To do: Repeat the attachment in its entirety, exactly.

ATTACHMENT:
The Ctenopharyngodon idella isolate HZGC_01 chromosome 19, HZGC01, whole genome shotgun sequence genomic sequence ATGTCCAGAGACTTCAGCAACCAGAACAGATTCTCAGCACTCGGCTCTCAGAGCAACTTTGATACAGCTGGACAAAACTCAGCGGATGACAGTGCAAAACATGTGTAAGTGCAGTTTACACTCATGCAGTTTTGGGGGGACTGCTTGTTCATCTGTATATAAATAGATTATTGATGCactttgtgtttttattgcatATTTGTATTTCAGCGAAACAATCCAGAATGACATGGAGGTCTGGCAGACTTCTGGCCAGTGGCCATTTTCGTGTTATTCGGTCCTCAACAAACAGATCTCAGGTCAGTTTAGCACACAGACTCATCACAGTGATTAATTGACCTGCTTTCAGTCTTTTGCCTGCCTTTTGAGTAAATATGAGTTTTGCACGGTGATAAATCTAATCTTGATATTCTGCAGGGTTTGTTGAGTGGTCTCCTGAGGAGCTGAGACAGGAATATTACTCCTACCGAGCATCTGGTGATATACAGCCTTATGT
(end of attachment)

The Ctenopharyngodon idella isolate HZGC_01 chromosome 19, HZGC01, whole genome shotgun sequence genomic sequence ATGTCCAGAGACTTCAGCAACCAGAACAGATTCTCAGCACTCGGCTCTCAGAGCAACTTTGATACAGCTGGACAAAACTCAGCGGATGACAGTGCAAAACATGTGTAAGTGCAGTTTACACTCATGCAGTTTTGGGGGGACTGCTTGTTCATCTGTATATAAATAGATTATTGATGCactttgtgtttttattgcatATTTGTATTTCAGCGAAACAATCCAGAATGACATGGAGGTCTGGCAGACTTCTGGCCAGTGGCCATTTTCGTGTTATTCGGTCCTCAACAAACAGATCTCAGGTCAGTTTAGCACACAGACTCATCACAGTGATTAATTGACCTGCTTTCAGTCTTTTGCCTGCCTTTTGAGTAAATATGAGTTTTGCACGGTGATAAATCTAATCTTGATATTCTGCAGGGTTTGTTGAGTGGTCTCCTGAGGAGCTGAGACAGGAATATTACTCCTACCGAGCATCTGGTGATATACAGCCTTATGT